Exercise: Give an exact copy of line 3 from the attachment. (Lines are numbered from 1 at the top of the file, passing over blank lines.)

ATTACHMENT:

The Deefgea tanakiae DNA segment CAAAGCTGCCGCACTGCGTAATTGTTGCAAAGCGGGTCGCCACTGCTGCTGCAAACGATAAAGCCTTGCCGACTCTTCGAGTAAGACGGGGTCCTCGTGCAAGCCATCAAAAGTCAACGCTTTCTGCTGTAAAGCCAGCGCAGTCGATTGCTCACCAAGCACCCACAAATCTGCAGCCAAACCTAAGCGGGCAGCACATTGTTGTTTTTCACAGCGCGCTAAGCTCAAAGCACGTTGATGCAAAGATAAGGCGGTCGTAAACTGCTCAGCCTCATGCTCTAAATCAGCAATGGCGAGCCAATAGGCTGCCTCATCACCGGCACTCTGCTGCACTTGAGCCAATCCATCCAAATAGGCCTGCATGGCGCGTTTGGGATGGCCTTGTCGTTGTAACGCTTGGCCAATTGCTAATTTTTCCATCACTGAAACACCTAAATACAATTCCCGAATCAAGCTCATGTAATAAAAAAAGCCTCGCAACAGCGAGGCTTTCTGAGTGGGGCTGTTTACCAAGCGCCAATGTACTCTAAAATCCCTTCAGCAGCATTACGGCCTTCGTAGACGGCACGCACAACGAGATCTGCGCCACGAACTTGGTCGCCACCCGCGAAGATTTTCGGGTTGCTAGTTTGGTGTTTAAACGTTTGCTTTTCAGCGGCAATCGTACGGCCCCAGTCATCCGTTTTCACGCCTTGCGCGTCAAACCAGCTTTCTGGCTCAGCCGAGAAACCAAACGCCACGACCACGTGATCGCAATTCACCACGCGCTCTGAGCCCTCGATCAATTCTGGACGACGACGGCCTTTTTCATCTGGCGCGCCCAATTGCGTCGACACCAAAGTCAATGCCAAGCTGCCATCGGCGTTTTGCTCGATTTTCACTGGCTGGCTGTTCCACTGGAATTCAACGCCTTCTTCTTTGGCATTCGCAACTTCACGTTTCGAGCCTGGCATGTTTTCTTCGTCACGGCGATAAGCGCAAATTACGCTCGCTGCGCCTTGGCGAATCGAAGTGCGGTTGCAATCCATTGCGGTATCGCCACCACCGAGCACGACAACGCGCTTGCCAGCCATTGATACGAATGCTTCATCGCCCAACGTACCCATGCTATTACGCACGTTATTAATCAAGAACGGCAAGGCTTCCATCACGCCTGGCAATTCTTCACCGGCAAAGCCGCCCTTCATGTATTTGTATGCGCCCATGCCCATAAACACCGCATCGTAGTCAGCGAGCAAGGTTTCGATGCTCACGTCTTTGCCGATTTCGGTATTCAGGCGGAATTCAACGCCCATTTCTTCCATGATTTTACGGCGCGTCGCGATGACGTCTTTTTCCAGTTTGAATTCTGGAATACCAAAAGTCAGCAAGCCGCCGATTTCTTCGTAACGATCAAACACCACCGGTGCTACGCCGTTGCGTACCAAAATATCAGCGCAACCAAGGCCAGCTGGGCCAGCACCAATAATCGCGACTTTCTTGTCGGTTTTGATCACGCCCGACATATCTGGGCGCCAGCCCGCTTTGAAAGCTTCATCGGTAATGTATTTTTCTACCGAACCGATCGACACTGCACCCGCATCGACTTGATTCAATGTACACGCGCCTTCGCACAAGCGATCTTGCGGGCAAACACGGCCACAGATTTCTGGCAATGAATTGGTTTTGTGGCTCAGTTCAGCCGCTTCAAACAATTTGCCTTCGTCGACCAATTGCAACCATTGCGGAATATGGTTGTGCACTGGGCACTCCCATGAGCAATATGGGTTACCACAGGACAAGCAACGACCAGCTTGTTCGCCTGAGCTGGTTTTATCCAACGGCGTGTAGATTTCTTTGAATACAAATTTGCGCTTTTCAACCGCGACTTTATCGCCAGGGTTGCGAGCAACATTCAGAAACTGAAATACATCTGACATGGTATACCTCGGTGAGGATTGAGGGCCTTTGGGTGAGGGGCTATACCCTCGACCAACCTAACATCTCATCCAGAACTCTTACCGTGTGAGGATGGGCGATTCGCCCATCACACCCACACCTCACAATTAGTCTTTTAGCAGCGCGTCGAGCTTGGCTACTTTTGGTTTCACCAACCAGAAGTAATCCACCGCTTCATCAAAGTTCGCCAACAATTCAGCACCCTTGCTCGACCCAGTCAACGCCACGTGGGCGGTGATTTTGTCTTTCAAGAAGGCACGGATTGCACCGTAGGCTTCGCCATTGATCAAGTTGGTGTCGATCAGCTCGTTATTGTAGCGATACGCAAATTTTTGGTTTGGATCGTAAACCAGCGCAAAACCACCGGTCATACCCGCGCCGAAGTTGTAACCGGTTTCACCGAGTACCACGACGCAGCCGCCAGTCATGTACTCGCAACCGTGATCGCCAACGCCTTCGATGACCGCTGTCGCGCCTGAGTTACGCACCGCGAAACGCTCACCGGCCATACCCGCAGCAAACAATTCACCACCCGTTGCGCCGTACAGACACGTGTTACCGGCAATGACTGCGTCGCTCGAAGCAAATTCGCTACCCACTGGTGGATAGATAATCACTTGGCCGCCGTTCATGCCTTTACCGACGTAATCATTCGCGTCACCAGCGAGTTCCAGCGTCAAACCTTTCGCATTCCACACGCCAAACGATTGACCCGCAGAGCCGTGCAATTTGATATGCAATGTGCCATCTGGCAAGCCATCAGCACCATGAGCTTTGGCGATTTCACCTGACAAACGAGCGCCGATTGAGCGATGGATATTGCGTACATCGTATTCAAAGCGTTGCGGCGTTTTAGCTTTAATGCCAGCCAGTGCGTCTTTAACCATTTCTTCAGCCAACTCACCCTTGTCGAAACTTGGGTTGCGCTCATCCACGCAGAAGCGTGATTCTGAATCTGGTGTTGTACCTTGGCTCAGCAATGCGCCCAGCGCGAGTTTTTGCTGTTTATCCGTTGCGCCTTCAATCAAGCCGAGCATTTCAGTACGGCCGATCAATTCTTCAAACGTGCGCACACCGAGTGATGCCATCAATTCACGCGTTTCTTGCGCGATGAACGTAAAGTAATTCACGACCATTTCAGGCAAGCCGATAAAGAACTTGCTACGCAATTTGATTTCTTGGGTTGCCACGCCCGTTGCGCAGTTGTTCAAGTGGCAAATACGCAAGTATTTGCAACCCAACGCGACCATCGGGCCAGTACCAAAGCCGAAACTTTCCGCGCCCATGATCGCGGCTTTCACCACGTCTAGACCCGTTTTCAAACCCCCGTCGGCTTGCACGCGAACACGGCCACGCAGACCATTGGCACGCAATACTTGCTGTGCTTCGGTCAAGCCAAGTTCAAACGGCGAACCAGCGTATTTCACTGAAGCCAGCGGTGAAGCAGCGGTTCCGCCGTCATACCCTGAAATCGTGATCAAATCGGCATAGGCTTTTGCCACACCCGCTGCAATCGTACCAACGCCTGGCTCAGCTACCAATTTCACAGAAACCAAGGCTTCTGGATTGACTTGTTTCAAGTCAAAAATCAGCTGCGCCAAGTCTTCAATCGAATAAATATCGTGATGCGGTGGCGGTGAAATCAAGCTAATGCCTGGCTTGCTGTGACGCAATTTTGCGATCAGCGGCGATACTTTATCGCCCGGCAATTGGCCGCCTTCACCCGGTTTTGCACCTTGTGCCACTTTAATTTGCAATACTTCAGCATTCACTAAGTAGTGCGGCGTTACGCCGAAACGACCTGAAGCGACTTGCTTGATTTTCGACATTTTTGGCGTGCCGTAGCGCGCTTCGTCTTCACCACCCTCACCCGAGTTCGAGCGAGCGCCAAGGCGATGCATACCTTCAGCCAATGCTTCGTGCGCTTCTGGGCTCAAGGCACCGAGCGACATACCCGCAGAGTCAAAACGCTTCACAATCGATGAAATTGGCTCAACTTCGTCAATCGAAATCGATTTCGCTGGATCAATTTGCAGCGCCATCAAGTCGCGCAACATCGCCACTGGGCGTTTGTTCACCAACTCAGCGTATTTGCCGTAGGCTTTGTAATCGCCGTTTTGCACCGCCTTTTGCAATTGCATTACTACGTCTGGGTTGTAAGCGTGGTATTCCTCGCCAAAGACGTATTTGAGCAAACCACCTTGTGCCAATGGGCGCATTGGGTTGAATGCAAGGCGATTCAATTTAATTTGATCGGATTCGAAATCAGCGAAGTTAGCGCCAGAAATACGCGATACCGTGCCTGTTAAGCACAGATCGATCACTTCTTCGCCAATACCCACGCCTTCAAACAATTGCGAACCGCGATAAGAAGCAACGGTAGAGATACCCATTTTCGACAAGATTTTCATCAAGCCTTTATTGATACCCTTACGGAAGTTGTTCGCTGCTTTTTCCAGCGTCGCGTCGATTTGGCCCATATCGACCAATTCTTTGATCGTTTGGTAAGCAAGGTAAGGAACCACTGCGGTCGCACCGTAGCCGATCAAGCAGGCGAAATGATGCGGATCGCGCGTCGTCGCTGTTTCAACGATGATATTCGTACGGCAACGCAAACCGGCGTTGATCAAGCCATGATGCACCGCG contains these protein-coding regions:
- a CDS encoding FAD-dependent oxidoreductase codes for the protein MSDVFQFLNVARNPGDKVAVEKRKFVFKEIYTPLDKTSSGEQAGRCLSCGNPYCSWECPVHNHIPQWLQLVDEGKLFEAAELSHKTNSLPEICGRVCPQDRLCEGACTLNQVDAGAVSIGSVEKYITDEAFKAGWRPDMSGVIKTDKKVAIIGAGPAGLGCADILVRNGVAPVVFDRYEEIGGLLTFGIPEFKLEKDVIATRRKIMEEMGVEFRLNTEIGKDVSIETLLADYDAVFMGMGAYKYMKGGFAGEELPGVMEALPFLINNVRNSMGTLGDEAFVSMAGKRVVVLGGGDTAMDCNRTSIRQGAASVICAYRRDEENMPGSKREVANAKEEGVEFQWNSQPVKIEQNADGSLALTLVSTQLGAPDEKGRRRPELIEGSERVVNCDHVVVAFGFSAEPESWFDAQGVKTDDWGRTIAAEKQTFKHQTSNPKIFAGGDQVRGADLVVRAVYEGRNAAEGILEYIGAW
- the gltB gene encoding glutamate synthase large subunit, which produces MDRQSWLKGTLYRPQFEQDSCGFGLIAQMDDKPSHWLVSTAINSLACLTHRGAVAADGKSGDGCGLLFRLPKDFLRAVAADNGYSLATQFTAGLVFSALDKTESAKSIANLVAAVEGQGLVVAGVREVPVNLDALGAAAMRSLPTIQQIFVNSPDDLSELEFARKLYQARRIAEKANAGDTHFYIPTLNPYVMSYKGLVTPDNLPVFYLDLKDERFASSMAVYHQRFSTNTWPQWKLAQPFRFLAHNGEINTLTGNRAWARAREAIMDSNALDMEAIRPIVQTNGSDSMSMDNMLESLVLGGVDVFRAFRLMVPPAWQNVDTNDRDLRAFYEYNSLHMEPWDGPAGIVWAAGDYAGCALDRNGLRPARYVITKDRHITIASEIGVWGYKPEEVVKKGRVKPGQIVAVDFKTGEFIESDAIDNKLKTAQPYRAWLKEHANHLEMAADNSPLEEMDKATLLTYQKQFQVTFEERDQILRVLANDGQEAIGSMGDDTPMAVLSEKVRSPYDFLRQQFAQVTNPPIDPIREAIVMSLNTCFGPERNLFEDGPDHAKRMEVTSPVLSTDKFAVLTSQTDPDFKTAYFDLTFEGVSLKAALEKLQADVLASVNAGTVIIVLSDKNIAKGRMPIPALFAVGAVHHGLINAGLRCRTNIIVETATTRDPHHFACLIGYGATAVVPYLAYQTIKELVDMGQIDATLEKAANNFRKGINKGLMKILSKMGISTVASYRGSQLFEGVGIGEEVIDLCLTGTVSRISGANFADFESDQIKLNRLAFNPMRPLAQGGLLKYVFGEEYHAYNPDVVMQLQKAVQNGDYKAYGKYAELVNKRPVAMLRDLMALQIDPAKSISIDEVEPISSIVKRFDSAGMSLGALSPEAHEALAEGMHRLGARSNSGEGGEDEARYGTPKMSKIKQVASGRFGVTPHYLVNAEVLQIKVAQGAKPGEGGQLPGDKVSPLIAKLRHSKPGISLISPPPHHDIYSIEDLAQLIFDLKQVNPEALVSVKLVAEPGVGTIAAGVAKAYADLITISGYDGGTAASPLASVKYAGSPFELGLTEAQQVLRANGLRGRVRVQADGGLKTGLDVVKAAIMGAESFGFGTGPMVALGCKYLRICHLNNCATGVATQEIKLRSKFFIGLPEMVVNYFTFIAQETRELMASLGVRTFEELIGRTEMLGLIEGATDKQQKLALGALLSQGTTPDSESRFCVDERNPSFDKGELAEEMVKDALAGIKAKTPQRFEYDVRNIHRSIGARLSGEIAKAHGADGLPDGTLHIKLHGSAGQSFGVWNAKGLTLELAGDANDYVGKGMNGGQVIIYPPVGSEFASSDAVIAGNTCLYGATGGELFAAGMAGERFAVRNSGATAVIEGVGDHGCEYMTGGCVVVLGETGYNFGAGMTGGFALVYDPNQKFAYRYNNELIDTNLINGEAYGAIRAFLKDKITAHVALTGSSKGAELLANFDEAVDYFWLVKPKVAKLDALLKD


- the gltB gene encoding glutamate synthase large subunit, which produces MDRQSWLKGTLYRPQFEQDSCGFGLIAQMDDKPSHWLVSTAINSLACLTHRGAVAADGKSGDGCGLLFRLPKDFLRAVAADNGYSLATQFTAGLVFSALDKTESAKSIANLVAAVEGQGLVVAGVREVPVNLDALGAAAMRSLPTIQQIFVNSPDDLSELEFARKLYQARRIAEKANAGDTHFYIPTLNPYVMSYKGLVTPDNLPVFYLDLKDERFASSMAVYHQRFSTNTWPQWKLAQPFRFLAHNGEINTLTGNRAWARAREAIMDSNALDMEAIRPIVQTNGSDSMSMDNMLESLVLGGVDVFRAFRLMVPPAWQNVDTNDRDLRAFYEYNSLHMEPWDGPAGIVWAAGDYAGCALDRNGLRPARYVITKDRHITIASEIGVWGYKPEEVVKKGRVKPGQIVAVDFKTGEFIESDAIDNKLKTAQPYRAWLKEHANHLEMAADNSPLEEMDKATLLTYQKQFQVTFEERDQILRVLANDGQEAIGSMGDDTPMAVLSEKVRSPYDFLRQQFAQVTNPPIDPIREAIVMSLNTCFGPERNLFEDGPDHAKRMEVTSPVLSTDKFAVLTSQTDPDFKTAYFDLTFEGVSLKAALEKLQADVLASVNAGTVIIVLSDKNIAKGRMPIPALFAVGAVHHGLINAGLRCRTNIIVETATTRDPHHFACLIGYGATAVVPYLAYQTIKELVDMGQIDATLEKAANNFRKGINKGLMKILSKMGISTVASYRGSQLFEGVGIGEEVIDLCLTGTVSRISGANFADFESDQIKLNRLAFNPMRPLAQGGLLKYVFGEEYHAYNPDVVMQLQKAVQNGDYKAYGKYAELVNKRPVAMLRDLMALQIDPAKSISIDEVEPISSIVKRFDSAGMSLGALSPEAHEALAEGMHRLGARSNSGEGGEDEARYGTPKMSKIKQVASGRFGVTPHYLVNAEVLQIKVAQGAKPGEGGQLPGDKVSPLIAKLRHSKPGISLISPPPHHDIYSIEDLAQLIFDLKQVNPEALVSVKLVAEPGVGTIAAGVAKAYADLITISGYDGGTAASPLASVKYAGSPFELGLTEAQQVLRANGLRGRVRVQADGGLKTGLDVVKAAIMGAESFGFGTGPMVALGCKYLRICHLNNCATGVATQEIKLRSKFFIGLPEMVVNYFTFIAQETRELMASLGVRTFEELIGRTEMLGLIEGATDKQQKLALGALLSQGTTPDSESRFCVDERNPSFDKGELAEEMVKDALAGIKAKTPQRFEYDVRNIHRSIGARLSGEIAKAHGADGLPDGTLHIKLHGSAGQSFGVWNAKGLTLELAGDANDYVGKGMNGGQVIIYPPVGSEFASSDAVIAGNTCLYGATGGELFAAGMAGERFAVRNSGATAVIEGVGDHGCEYMTGGCVVVLGETGYNFGAGMTGGFALVYDPNQKFAYRYNNELIDTNLINGEAYGAIRAFLKDKITAHVALTGSSKGAELLANFDEAVDYFWLVKPKVAKLDALLKD